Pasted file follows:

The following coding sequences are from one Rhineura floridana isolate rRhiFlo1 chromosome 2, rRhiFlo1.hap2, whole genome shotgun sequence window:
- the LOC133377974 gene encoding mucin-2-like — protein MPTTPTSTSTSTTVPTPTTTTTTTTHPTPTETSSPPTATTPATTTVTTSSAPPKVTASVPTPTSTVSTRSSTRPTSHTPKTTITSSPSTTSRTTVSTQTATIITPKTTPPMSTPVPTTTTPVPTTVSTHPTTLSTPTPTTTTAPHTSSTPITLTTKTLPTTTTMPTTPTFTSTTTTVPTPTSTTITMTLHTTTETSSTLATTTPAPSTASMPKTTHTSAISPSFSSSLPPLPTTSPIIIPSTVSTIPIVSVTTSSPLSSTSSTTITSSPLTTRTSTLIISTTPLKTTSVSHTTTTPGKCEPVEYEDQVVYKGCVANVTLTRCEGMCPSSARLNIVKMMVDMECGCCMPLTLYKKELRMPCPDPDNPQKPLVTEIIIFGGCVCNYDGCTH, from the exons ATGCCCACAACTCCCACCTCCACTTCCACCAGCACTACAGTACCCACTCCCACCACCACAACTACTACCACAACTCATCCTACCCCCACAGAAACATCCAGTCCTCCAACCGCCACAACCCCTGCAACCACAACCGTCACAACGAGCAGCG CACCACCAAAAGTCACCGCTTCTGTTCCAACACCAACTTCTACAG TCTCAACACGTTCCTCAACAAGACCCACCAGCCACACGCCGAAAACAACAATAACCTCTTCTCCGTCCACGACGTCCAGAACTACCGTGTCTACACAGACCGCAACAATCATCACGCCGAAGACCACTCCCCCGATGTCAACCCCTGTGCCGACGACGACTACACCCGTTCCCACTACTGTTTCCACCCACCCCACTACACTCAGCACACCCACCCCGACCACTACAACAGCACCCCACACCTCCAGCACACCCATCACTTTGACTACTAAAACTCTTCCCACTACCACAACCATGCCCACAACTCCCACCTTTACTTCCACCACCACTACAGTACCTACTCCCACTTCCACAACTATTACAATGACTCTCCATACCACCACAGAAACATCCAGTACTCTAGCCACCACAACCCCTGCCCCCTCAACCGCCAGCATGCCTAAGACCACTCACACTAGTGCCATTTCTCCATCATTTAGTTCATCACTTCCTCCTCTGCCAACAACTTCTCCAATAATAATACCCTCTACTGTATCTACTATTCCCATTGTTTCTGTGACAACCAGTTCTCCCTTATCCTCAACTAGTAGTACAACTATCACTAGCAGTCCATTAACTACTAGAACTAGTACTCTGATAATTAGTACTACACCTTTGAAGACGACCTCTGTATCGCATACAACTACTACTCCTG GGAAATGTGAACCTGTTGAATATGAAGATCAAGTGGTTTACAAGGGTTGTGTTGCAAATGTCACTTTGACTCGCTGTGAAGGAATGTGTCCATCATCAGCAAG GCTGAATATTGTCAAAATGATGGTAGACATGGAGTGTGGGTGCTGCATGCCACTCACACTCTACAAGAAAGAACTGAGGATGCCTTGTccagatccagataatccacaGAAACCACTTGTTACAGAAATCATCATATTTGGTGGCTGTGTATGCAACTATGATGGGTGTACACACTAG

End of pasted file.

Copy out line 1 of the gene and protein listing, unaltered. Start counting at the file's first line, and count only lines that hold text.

The following coding sequences are from one Rhineura floridana isolate rRhiFlo1 chromosome 2, rRhiFlo1.hap2, whole genome shotgun sequence window: